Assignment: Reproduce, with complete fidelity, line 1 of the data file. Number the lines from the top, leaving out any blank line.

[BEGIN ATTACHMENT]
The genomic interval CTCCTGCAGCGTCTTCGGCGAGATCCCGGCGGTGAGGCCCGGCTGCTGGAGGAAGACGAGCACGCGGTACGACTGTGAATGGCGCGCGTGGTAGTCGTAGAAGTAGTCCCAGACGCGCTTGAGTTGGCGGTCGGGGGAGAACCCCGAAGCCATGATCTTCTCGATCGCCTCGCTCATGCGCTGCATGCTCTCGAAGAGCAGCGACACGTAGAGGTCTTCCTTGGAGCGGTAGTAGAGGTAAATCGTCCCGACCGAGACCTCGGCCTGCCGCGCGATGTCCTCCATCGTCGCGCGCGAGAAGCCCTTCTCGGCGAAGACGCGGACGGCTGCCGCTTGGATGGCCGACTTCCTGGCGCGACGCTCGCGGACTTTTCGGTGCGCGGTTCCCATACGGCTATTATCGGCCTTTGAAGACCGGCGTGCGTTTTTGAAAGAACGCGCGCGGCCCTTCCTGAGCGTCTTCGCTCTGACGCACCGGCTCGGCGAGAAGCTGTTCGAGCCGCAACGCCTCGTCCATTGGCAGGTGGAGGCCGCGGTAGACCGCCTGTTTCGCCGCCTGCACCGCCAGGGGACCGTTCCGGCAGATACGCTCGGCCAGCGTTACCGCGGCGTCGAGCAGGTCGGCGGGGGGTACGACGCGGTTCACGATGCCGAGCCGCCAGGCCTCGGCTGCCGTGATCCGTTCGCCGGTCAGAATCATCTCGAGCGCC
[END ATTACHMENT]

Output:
The genomic interval CTCCTGCAGCGTCTTCGGCGAGATCCCGGCGGTGAGGCCCGGCTGCTGGAGGAAGACGAGCACGCGGTACGACTGTGAATGGCGCGCGTGGTAGTCGTAGAAGTAGTCCCAGACGCGCTTGAGTTGGCGGTCGGGGGAGAACCCCGAAGCCATGATCTTCTCGATCGCCTCGCTCATGCGCTGCATGCTCTCGAAGAGCAGCGACACGTAGAGGTCTTCCTTGGAGCGGTAGTAGAGGTAAATCGTCCCGACCGAGACCTCGGCCTGCCGCGCGATGTCCTCCATCGTCGCGCGCGAGAAGCCCTTCTCGGCGAAGACGCGGACGGCTGCCGCTTGGATGGCCGACTTCCTGGCGCGACGCTCGCGGACTTTTCGGTGCGCGGTTCCCATACGGCTATTATCGGCCTTTGAAGACCGGCGTGCGTTTTTGAAAGAACGCGCGCGGCCCTTCCTGAGCGTCTTCGCTCTGACGCACCGGCTCGGCGAGAAGCTGTTCGAGCCGCAACGCCTCGTCCATTGGCAGGTGGAGGCCGCGGTAGACCGCCTGTTTCGCCGCCTGCACCGCCAGGGGACCGTTCCGGCAGATACGCTCGGCCAGCGTTACCGCGGCGTCGAGCAGGTCGGCGGGGGGTACGACGCGGTTCACGATGCCGAGCCGCCAGGCCTCGGCTGCCGTGATCCGTTCGCCGGTCAGAATCATCTCGAGCGCC